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Author Topic: "Wanting" and Desire  (Read 789 times) Average Rating: 0
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Thanatos
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« on: December 05, 2006, 08:07:07 PM »

Hello,

I was reading today, in class, a story about this troubled teen whose mother sent him away to Cambodia to live with Buddhist monks - in hopes of a rehabilitation.

http://seattletimes.nwsource.com/html/localnews/2003462221_monk05m.html

He said, while at the monastery there, "I learned to try to be free from wanting things, and I learned a lot about older people, how to talk to them and thank them."

I'm wondering if anyone can explain to me the difference between the Buddhistic extinguishing of "want" or desire, and the Orthodox perspective ? Or, if we at least find the same need to seek death upon "wants" and desire (Minus, of course, the kenotic desire to unite ourselves in theosis with God, in Orthodoxy). Quotes from the church fathers would be great.

Thanks in advance,
Peace,
Ioannis
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pensateomnia
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« Reply #1 on: December 06, 2006, 11:59:31 AM »

I'm wondering if anyone can explain to me the difference between the Buddhistic extinguishing of "want" or desire, and the Orthodox perspective ?

Well, I can try! However, Buddhism has many forms, so it really depends on what particular tradition these monks belong to.

First, I would say that Orthodox ascetism calls for the destruction of the sinful self -- NOT the self itself. St. Nikodemos says it best in his Handbook of Spiritual Counsels: God has created all of our senses, our body and our mind to exist in harmony and holiness. Often, we misuse our senses and physical capabilities, and thereby deprive the mind of its true capability and its actual purpose. The goal of asceticism is not to obliterate the senses or our physical desires, but to use them as God intended.

For example, God Himself has created and given us the "passion" of anger, so that we might maintain righteous anger toward our sin and the work of the devil (not so that we can get angry at our fellow man!).

In other Eastern ascetic traditions (both Hindu and Buddhist), however, the true nature of divinity itself is not personal. In fact, in many schools of thought, everything is divine. Thus (to speak in Christian terms), one is "saved" by truly realizing that he does not actually possess a single self. In the words of the Upanashads, Brahman equals Atman. (Brahman is the transcendent Reality and Atman is the self.)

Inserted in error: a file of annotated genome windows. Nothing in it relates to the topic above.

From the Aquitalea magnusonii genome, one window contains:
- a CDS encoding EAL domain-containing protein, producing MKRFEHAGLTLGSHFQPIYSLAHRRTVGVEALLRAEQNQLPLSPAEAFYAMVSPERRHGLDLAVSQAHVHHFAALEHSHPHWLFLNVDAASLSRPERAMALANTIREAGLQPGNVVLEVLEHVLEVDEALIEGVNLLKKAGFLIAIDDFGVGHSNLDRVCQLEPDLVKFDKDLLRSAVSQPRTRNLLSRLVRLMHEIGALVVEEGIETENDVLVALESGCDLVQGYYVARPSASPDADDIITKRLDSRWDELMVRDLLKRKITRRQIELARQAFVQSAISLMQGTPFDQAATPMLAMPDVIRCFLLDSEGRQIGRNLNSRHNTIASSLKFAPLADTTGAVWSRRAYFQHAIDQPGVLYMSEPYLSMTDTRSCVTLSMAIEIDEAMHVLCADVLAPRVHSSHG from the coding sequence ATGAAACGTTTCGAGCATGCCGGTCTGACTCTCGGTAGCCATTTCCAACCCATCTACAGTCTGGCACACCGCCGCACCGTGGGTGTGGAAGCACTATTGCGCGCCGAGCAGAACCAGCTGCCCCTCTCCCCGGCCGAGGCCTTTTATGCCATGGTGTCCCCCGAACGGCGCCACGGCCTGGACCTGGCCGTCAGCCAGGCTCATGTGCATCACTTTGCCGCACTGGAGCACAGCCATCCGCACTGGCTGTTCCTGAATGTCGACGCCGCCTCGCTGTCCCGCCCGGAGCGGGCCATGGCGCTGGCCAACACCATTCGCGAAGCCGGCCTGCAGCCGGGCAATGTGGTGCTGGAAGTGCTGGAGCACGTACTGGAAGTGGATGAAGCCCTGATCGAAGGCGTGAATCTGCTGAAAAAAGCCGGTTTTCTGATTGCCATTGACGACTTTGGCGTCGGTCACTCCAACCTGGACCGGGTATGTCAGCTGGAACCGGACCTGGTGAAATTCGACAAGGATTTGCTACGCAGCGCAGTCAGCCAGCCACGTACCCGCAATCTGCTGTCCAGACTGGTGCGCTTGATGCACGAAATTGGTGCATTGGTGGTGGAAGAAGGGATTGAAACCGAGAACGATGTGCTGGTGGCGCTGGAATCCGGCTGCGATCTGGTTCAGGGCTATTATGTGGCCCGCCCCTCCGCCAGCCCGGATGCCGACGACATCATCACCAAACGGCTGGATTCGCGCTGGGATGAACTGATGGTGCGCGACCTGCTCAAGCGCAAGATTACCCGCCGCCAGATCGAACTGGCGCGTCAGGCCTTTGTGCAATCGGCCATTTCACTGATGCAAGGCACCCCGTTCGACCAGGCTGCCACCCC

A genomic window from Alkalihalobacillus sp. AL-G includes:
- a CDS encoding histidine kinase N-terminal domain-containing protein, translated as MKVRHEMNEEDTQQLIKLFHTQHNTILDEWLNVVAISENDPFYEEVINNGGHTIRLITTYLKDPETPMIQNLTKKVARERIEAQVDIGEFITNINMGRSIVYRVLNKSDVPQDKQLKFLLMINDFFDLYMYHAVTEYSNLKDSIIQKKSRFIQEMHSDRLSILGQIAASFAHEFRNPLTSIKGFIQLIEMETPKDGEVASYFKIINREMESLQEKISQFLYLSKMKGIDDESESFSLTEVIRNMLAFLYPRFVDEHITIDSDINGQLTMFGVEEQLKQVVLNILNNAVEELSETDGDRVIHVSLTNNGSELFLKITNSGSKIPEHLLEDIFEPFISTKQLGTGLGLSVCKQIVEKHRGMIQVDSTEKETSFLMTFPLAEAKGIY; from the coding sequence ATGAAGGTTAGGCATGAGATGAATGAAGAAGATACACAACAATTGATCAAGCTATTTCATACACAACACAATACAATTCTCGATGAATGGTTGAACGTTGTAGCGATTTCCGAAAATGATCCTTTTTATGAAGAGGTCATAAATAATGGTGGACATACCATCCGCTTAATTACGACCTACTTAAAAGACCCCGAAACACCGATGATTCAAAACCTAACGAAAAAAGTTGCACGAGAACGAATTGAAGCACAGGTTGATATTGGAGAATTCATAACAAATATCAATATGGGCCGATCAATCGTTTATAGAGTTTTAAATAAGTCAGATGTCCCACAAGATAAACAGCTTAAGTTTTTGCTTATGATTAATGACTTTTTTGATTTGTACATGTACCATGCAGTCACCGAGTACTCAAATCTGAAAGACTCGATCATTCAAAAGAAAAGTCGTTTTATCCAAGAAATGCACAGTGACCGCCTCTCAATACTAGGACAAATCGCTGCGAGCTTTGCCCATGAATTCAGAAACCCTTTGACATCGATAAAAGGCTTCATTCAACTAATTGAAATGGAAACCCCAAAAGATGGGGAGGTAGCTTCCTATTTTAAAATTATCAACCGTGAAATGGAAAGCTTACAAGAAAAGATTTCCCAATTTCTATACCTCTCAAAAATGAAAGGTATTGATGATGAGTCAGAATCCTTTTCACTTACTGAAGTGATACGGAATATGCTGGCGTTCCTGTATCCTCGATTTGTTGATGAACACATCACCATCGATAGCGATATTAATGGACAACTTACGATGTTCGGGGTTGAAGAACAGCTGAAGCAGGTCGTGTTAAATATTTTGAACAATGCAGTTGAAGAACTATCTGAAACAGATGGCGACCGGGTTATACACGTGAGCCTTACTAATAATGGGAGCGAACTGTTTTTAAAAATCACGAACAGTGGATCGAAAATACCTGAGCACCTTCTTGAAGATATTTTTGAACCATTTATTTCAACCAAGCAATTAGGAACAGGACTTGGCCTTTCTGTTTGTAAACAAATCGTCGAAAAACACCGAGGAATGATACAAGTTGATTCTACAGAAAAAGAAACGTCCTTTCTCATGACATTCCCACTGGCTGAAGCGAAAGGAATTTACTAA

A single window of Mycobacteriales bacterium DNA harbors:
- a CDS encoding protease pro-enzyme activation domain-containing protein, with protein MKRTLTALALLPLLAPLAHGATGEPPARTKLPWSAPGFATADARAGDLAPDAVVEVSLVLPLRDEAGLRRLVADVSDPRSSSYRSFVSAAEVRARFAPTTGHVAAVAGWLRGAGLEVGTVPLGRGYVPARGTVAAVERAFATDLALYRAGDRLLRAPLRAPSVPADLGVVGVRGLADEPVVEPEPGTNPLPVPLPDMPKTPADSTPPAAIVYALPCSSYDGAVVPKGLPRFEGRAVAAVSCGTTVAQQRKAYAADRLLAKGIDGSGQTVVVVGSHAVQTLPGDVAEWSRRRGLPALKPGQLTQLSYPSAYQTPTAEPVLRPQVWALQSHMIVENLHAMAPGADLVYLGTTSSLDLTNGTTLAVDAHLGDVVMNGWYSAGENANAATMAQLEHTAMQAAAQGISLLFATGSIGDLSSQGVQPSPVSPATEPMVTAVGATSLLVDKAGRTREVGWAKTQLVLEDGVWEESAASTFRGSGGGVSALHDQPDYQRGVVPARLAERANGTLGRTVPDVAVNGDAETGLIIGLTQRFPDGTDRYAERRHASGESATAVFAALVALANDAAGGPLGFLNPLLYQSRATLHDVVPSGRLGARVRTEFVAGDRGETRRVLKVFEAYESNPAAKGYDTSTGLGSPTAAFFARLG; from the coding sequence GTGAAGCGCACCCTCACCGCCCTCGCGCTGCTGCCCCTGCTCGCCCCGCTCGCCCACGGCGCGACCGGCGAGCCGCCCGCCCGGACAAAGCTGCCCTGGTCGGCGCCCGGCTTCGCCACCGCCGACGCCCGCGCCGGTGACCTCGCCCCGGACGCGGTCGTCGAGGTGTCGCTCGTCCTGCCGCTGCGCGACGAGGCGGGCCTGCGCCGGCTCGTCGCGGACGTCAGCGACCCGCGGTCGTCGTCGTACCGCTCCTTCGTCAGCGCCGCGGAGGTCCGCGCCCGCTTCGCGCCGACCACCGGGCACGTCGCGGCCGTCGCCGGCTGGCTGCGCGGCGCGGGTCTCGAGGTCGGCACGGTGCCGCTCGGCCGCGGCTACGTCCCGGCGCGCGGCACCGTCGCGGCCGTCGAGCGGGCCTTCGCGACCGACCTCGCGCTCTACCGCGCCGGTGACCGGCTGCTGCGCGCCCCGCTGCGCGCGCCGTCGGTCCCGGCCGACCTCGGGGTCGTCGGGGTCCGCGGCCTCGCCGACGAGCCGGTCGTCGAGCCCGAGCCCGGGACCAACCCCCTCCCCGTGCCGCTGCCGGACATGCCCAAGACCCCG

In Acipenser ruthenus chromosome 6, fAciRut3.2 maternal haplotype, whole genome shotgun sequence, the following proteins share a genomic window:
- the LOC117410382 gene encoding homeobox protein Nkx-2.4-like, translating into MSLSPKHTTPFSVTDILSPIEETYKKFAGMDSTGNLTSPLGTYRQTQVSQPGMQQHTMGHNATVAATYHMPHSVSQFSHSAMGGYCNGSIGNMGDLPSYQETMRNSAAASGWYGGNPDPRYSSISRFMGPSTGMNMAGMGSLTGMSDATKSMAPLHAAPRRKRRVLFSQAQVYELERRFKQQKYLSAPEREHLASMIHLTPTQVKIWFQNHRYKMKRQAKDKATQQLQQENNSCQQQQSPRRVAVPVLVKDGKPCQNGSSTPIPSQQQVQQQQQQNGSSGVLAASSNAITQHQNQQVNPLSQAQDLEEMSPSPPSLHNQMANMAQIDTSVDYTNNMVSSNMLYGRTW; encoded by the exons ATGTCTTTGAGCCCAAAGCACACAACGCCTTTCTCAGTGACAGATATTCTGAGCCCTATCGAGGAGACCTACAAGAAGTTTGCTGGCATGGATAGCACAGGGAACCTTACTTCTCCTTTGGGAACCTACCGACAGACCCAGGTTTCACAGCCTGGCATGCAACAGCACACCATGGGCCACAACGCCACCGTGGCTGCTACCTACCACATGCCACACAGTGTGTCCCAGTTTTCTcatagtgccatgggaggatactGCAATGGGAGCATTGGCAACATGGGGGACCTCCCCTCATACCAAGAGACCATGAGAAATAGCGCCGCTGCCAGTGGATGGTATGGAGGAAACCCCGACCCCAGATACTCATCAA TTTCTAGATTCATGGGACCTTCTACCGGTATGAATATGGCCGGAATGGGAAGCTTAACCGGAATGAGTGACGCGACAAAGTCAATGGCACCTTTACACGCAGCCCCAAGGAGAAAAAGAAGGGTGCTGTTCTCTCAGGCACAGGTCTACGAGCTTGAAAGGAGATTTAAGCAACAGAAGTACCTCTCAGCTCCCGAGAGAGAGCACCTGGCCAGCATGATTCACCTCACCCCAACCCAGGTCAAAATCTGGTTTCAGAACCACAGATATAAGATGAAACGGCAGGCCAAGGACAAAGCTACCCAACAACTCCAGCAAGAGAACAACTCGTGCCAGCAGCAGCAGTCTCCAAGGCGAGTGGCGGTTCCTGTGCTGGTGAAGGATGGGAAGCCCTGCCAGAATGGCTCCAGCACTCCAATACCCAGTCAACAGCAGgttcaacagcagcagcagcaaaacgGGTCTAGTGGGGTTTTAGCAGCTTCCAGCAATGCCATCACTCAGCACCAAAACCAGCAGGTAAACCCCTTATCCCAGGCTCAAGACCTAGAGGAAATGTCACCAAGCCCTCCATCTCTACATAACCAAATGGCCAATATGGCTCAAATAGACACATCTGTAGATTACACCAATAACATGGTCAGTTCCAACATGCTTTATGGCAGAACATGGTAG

As far as I understand it, that's really the point of the Four Noble Truths: All suffering comes from desire, which stems from the mistaken belief ("sleep of ignorance") that one has an independent identity or self. In other words, one has to awaken to the fact that he doesn't actually exist.

Thus, one really does need to leave behind all desire (even one's incorrect and ignorant assumption that one has an actual individual identity). Ascetical practices, especially extreme ones, can help break down one's false ideas about the self.
« Last Edit: December 06, 2006, 12:05:25 PM by pensateomnia » Logged

But for I am a man not textueel I wol noght telle of textes neuer a deel. (Chaucer, The Manciple's Tale, 1.131)
Thanatos
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« Reply #2 on: December 07, 2006, 08:47:19 PM »

Thank you pensa! That was a very thorough explanation. I definitely agree with this, in particular:

Quote
Often, we misuse our senses and physical capabilities, and thereby deprive the mind of its true capability and its actual purpose. The goal of asceticism is not to obliterate the senses or our physical desires, but to use them as God intended.

I would suppose, with these pantheistic sentiments put aside, that there is an underlying need, motivation in both systems of thought to limit this "want." "Want," I think, is synonymous and/or manifested by one's very own self-will. And this self-will, should we let this run our lives, will deter us away from our heavenly will, to come under the fullness of God (Thy will be done...) Take, for instance, what some fathers have to say:

"Do not be always wanting everything to turn out as you think it should, but rather as God pleases; then you will be undisturbed and thankful in your prayer." Abba Nilus

"If we abandon our own desires and opinions, and endeavor to fulfill God’s wishes and understanding, we will save ourselves, no matter what our position, no matter what our circumstance. But if we cling to our own desires and opinions, neither position nor circumstance will be of help." Counsels of the Venerable Elder St. Amvrossy of Optina

So in that respect, I think that both faiths, Orthodoxy and Buddhism, seek to empty ourselves of this pain, this sorrow that leads to death, instead of life. However, this "self-emptying" differs, greatly, from the nothingness of Eastern philosophies and the kenosis/theosis present in Orthodox Christian philosophy.

What do you think?

Thank you for your response. It is greatly appreciated.

Peace!
Ioannis
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